It has been proven that eating nuts protect the heart. The high concentration of antioxidants and good fats in hazelnuts may boost antioxidant potential and lower blood cholesterol levels. A month-long study of 21 persons with elevated cholesterol levels found that hazelnuts accounted for 18-20% of their total daily calorie intake. The findings revealed that cholesterol, triglycerides, and harmful LDL cholesterol levels had been lowered. Participants also saw changes in their vascular health and inflammation markers in their blood.


Furthermore, a meta-analysis of nine research involving over 400 people found that eating hazelnuts reduced harmful LDL and total cholesterol levels while leaving good HDL cholesterol and triglycerides unaltered. Other studies on heart health have found similar findings, with lower blood fat levels and higher vitamin E levels. Furthermore, hazelnuts' high quantity of fatty acids, dietary fiber, antioxidants, potassium, and magnesium appears to help stabilize blood pressure. Eating 29 to 69 grams of hazelnuts per day has been associated with improvements in heart health measures in general.

May Be Good for the Heart
May Be Good for the Heart
May Be Good for the Heart
May Be Good for the Heart
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Link With Lower Rates of Cancer

The high concentration of antioxidant chemicals, vitamins, and minerals in hazelnuts may provide anti-cancer benefits. Hazelnuts have the highest concentration of proanthocyanidins, a type of antioxidant found in nuts such as pecans and pistachios. Proanthocyanidins have been found in animal and test-tube experiments to help prevent and treat some types of cancer. They are thought to defend against oxidative stress. Furthermore, hazelnuts are high in vitamin E, another potent antioxidant that has been shown to protect against cell damage that may cause or promote cancer.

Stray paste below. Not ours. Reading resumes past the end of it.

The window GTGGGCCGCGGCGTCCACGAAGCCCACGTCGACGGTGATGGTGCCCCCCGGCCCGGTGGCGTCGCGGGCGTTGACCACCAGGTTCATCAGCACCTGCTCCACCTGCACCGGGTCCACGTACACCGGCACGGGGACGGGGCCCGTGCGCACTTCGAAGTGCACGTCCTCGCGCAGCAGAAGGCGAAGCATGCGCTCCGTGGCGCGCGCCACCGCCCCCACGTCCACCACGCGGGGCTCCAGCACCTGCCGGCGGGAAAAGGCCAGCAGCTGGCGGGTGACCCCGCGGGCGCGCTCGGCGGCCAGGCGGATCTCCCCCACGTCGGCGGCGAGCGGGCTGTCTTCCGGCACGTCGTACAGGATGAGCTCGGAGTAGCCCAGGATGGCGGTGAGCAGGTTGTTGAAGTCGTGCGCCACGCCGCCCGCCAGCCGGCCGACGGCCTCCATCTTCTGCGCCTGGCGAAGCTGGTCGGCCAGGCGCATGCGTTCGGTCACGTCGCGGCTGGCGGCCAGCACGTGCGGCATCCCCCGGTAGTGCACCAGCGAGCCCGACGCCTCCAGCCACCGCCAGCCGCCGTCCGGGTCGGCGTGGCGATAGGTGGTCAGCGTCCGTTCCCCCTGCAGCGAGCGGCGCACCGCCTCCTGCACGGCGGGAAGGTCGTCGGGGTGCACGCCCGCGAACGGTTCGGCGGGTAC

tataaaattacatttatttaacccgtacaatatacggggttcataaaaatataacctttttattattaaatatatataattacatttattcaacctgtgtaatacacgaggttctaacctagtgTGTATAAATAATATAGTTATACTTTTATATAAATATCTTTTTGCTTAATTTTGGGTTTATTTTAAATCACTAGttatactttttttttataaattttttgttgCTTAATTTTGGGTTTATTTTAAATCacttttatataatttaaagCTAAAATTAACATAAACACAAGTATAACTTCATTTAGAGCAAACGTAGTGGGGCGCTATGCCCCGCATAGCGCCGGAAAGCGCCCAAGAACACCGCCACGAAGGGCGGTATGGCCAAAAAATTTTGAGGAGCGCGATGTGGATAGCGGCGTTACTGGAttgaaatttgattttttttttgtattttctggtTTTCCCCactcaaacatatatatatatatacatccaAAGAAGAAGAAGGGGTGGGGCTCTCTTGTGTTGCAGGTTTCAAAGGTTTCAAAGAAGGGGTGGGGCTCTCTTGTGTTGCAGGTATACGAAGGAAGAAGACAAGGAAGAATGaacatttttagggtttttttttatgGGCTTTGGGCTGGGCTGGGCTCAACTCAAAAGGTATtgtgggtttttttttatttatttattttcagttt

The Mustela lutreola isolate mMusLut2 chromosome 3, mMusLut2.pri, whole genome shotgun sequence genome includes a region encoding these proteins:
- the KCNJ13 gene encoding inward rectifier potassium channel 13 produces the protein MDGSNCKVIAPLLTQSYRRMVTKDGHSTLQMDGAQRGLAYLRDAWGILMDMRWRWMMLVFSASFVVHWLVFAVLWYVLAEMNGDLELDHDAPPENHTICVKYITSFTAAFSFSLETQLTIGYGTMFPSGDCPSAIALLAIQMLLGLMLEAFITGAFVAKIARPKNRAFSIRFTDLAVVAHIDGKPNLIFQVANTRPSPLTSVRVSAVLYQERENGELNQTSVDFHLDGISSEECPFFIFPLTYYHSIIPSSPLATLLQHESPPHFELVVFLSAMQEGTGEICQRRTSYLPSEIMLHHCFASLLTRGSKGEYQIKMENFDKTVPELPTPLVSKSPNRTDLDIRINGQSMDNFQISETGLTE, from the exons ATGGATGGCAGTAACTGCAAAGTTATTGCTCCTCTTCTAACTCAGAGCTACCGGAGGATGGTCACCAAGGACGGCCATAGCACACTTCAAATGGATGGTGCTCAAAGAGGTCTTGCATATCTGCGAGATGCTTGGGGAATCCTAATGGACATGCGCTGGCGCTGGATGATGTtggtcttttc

Similarly, a one-ounce serving of hazelnuts has 87% of the RDI for manganese. Manganese has been proven to aid the functioning of specific enzymes, which may minimize oxidative damage and the risk of cancer. Several in vitro studies have suggested that hazelnut extract may be useful in the treatment of cervical, liver, breast, and colon cancer. Furthermore, after an eight-week study period, an animal trial employing a product made from hazelnut skin extract resulted in a lower risk of colon cancer. Because most studies on the advantages of hazelnuts against cancer growth have been conducted in test tubes and on animals, further human studies are required.

Linked With Lower Rates of Cancer
Linked With Lower Rates of Cancer
Linked With Lower Rates of Cancer
Linked With Lower Rates of Cancer